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What makes up a total leadership package?

September 6, 2019
Borderless Leadership

Financial results are the leadership metric that gets the most attention, but here’s what the ‘total package’ of leadership results looks like. ‘What a great job he’s done!’ ‘She must be one of the best CEOs in the industry!’ “We’re lucky he agreed to come on board when he did!” You’ve heard remarks like that before and maybe uttered the same a few times yourself, but what inspires us to say such things? It could be because a highly skilled leader took the helm and set an enterprise back on course, it could be because an executive led a business to new heights and of course, it could be that an individual transformed a great idea into a thriving fast-track startup.

Do they all have leadership attributes in common? You bet! Money is the most attention-getting measure of their leadership, you know, metrics like profits/profitability, growth, share price, shareholder equity and more. All are important, some critical; dollars are the first way to keep ‘score.’ But, because of the influence they have on the sustainability of an enterprise, other leadership results deserve equal weight. Some are penned more often than others; here are but a few of those results that I admire most.

  • A leadership structure committed to perpetuating the enterprise beyond itself; putting the enterprise first and you second usually benefits both. Not so true for the reverse!
  • An orderly and well planned process of succession. Simply ‘sponsoring’ who’s next in line just doesn’t do it. Formal development tracks, coaching and mentoring have a much higher probability of success.
  • An organizational structure intentionally designed to discourage silos and instead promote cross functional team support.
  • A willingness to invest in the future even if it means constraining short term results. Not always understood or willingly accepted, definitely easier to do in privately or closely controlled enterprises and always worth communicating the rationale for doing same.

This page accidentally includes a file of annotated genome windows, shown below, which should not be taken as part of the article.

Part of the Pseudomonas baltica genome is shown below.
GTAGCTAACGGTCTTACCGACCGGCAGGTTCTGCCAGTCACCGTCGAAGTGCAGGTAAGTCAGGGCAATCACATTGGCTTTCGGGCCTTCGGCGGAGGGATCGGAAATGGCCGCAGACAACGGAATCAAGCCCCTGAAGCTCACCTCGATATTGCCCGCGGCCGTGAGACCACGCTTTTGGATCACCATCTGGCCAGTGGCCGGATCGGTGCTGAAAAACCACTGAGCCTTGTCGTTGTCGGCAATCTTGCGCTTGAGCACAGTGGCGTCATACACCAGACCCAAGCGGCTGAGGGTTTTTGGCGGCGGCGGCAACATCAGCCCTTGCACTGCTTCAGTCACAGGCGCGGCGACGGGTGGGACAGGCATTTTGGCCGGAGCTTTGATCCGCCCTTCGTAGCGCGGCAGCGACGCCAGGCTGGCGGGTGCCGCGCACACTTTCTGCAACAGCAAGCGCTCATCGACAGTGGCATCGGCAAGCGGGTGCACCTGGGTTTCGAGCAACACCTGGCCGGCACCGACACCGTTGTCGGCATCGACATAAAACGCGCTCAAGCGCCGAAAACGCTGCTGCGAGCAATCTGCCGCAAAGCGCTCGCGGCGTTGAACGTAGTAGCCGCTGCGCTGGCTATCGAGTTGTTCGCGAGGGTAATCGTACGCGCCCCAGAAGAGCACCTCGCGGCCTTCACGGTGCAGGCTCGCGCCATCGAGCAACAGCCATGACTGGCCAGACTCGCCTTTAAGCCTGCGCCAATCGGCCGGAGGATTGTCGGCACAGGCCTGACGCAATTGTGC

• A culture of inclusion with pride—what more can be said!
  • The shared values of dignity and respect for all.
  • An embedded and habitual system of both internal and external governance; history shows that success can be achieved operating within the margins!
  • A true purpose in serving customers and clients. If winning is instead defined as ‘besting’ others, shallow victories become the prize.
  • An unyielding focus on continuous improvement; there is no finish line.
  • An uninhibited flow of ideas and soft landings for those that are not adopted. A most admired CEO expression…‘I try to hire people that are smarter than me.’
  • An environment where a willingness to say ‘I was wrong’ is not viewed as a sign of weakness but is supported as a teachable moment rather than a confession of guilt.
  • An unwavering commitment to community, in service and, where possible, financial support.

I’ve been inside well over one hundred enterprises. Most all were focused on the metrics but also pursed the ‘total package’ leadership results listed above. From both my observation and my personal experience, doing so is not always easy, but doing so almost inevitably improves the ‘score!’ Adverse economic conditions, predatory competitors and changing market dynamics can all distract, and when they do, is it worth it to stay the course? Customers, employees and shareholders would likely agree…an ecumenical approach to leadership has its own rewards.

Lesson learned.

By Fred Engelfried

Source: Chief Executive

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